Two University of Leicester scientists receive prestigious honour

Posted by pt91 at Sep 02, 2013 03:20 PM |
Royal Society announces new round of esteemed Wolfson Research Merit Awards

Issued by University of Leicester Press Office on 2 September 2013

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University of Leicester scientists undertaking cutting edge research have been recognised by the Royal Society.

The Royal Society, the UK’s national academy of science, has announced the appointment of 22 new Royal Society Wolfson Research Merit Award holders. Among this year’s recipients are Professor John Schwabe and Professor Jim Hinton from the University of Leicester.

Jointly funded by the Wolfson Foundation and the Department for Business, Innovation and Skills (BIS), the scheme aims to provide universities with additional support to enable them to attract science talent from overseas and retain respected UK scientists of outstanding achievement and potential. Five of the awardees will be moving to the UK from universities overseas, including Dr Bruce Lipschultz who will be moving from the Massachusetts Institute of Technology to take up his award position at the University of York and Professor John Wettlaufer who is moving from Yale University to the University of Oxford.

The newly appointed award holders are working on a wide range of project topics including 4D computer vision, plasma physics for the development of fusion energy, and new targets for drugs and vaccines against parasitic infections.

Research by Professor John Schwabe, Head of the University’s Department of Biochemistry, will use X-rays to determine the structures of enzymes called histone deacetylases and their complexes. These enzymes play an important role in regulating gene expression and are inhibited in certain cancer treatments. Professor Schwabe aims to gain a better understanding how of genes are regulated, to help in the development of treatments that change patterns of gene expression.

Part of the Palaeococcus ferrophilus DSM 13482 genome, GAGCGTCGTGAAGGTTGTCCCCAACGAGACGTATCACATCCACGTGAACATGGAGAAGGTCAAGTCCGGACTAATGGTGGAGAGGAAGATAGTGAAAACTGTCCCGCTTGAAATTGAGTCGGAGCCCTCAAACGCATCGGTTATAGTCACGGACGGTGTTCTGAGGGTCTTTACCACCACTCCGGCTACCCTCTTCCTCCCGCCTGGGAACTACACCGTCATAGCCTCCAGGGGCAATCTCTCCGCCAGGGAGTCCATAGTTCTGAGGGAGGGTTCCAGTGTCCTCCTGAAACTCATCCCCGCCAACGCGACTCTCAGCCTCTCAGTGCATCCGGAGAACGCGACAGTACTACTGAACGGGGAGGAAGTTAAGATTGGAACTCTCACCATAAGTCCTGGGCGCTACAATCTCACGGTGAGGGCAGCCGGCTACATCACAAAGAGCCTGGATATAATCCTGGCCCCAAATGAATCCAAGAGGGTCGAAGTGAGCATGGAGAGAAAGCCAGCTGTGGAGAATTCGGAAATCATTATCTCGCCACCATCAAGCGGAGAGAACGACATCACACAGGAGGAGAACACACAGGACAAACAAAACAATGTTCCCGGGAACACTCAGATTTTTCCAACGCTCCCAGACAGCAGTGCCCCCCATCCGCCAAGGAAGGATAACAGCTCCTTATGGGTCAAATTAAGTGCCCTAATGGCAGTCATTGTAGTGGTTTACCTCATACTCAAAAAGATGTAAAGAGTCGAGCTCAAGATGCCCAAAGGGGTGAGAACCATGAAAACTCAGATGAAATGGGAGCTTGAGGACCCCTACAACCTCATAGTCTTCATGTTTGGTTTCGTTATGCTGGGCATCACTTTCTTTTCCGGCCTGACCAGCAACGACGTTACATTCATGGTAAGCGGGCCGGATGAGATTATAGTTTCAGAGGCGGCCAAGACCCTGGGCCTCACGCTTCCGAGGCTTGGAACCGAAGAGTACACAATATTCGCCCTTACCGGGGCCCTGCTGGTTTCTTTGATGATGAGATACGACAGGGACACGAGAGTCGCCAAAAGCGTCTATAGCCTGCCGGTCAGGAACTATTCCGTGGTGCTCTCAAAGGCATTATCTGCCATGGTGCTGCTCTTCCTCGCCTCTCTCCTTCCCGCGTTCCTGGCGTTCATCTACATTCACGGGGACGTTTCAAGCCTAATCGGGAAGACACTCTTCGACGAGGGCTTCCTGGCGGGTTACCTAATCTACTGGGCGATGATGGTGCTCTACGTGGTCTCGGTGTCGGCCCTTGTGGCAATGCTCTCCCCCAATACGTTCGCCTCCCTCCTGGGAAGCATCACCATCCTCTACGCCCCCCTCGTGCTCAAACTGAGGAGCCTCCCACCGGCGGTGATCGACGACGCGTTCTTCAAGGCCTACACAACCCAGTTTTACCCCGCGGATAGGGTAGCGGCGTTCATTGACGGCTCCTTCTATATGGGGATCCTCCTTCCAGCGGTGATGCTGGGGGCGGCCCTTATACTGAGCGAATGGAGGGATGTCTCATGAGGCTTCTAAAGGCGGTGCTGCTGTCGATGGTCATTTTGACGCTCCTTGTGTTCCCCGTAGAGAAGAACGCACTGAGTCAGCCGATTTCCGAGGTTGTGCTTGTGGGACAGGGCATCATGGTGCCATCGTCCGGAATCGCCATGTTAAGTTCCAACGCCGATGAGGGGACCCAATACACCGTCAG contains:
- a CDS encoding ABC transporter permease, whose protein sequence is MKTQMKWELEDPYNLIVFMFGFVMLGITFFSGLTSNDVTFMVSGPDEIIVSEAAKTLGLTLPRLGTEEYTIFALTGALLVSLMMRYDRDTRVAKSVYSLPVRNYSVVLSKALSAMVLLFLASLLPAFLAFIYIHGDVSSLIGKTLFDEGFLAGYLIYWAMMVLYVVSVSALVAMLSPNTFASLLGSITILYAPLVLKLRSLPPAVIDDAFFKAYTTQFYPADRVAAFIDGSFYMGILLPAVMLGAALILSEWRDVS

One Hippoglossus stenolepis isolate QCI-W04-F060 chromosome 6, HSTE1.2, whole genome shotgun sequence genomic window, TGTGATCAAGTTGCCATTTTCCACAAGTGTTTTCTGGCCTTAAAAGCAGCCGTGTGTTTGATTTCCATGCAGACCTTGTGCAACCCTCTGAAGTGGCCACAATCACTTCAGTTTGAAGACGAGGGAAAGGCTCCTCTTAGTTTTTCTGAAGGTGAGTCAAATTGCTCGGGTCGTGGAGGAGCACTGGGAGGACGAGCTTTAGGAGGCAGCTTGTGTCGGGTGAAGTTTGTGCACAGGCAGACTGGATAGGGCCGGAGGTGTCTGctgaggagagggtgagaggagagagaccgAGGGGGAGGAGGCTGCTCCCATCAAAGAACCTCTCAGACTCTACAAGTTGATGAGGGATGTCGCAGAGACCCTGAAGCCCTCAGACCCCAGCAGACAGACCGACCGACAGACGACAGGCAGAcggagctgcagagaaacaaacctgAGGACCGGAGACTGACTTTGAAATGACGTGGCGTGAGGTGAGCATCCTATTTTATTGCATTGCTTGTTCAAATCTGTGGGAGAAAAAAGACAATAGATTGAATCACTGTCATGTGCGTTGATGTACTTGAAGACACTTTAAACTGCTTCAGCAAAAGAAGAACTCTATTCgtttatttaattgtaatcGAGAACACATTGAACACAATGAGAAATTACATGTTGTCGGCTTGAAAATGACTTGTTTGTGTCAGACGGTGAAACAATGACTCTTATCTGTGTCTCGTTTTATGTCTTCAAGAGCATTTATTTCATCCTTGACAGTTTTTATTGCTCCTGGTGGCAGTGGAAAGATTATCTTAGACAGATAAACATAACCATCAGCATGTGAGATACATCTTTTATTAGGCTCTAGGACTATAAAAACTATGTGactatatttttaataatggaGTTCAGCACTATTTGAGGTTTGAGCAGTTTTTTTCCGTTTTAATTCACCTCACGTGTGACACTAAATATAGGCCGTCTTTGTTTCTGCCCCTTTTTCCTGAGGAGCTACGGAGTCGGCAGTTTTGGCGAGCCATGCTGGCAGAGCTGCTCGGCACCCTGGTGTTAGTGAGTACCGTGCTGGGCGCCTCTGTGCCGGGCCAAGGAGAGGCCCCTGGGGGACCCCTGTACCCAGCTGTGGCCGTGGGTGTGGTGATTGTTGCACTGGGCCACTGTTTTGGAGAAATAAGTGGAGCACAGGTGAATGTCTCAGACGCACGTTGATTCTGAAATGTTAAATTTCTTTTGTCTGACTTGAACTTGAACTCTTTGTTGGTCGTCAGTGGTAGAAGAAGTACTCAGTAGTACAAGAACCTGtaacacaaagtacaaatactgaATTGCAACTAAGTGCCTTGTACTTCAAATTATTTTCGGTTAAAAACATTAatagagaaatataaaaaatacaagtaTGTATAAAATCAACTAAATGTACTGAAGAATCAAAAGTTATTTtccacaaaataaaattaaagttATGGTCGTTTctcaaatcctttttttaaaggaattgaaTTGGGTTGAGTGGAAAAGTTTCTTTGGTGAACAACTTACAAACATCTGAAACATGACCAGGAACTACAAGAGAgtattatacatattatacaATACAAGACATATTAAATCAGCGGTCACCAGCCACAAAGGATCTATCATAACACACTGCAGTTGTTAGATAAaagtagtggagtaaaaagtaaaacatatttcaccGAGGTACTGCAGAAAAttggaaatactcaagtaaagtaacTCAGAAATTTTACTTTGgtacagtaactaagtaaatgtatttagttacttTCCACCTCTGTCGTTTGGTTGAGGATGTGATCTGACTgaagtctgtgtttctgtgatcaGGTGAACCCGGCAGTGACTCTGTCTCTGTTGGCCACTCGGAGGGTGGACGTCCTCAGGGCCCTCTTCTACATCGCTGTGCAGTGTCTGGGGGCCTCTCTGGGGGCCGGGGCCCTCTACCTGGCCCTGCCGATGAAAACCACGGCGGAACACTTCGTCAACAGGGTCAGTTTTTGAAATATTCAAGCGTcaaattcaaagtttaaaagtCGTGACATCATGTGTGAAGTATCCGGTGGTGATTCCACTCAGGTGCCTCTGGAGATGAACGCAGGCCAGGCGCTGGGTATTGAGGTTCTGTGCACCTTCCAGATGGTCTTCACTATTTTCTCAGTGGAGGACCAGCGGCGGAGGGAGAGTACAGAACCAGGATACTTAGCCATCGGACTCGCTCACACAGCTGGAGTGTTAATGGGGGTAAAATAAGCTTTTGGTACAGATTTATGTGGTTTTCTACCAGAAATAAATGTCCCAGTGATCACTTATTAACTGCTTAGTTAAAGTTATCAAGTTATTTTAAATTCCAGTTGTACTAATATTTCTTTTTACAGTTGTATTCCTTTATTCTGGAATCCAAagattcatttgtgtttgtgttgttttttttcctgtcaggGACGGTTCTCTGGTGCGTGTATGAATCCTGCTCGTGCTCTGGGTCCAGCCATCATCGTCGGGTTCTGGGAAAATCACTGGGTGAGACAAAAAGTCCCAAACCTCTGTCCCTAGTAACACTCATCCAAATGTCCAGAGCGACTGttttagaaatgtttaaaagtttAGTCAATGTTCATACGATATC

Professor Schwabe said: "I am delighted to receive this award that both recognises both the past achievements of my research team and the promise of future important discoveries.

“We have recently solved structures of two of these histone deacetylase complexes and made a remarkable discovery that these complexes are regulated by a small molecule called inositol tetraphosphate. This was a complete surprise to us and other researchers in the field.

“This finding is important because it opens a completely new way to target these complexes by blocking the ability of inositol phosphate to serve as activators. Thus ultimately our studies will allow us to devise new drugs that will target these complexes and be useful in the treatment of human diseases.”

Professor Jim Hinton, of the Department of Physics and Astronomy, will be continuing his work on very high energy gamma-ray astrophysics. In particular, he will be examining teraelectronvolt photons, a particle a billion times more energetic than X-rays and which provide astronomers with a probe of the high energy universe and in particular with information on the acceleration and propagation of ultra-relativistic particles - an important constituent of our own and other galaxies.

Professor Hinton is currently involved in building a prototype camera called the Compact High Energy Camera (CHEC) for the planned Cherenkov Telescope Array: the next generation ground-based very high energy gamma-ray observatory.

Professor Hinton said: “I am very honoured to receive this award from the Royal Society.”

The Wolfson Foundation is a grant-making charity established in 1955. Funding is given to support excellence. More information is available from



For further information contact:

Chloe McIvor

Press and Public Relations

The Royal Society, London

Tel: 020 7451 2514


The Royal Society is a self-governing Fellowship of many of the world’s most distinguished scientists drawn from all areas of science, engineering, and medicine. The Society’s fundamental purpose, as it has been since its foundation in 1660, is to recognise, promote, and support excellence in science and to encourage the development and use of science for the benefit of humanity.

The Society’s strategic priorities emphasise its commitment to the highest quality science, to curiosity-driven research, and to the development and use of science for the benefit of society. These priorities are:

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2.       Recognising excellence in science

3.       Supporting outstanding science

4.       Providing scientific advice for policy

5.       Fostering international and global cooperation

6.       Education and public engagement

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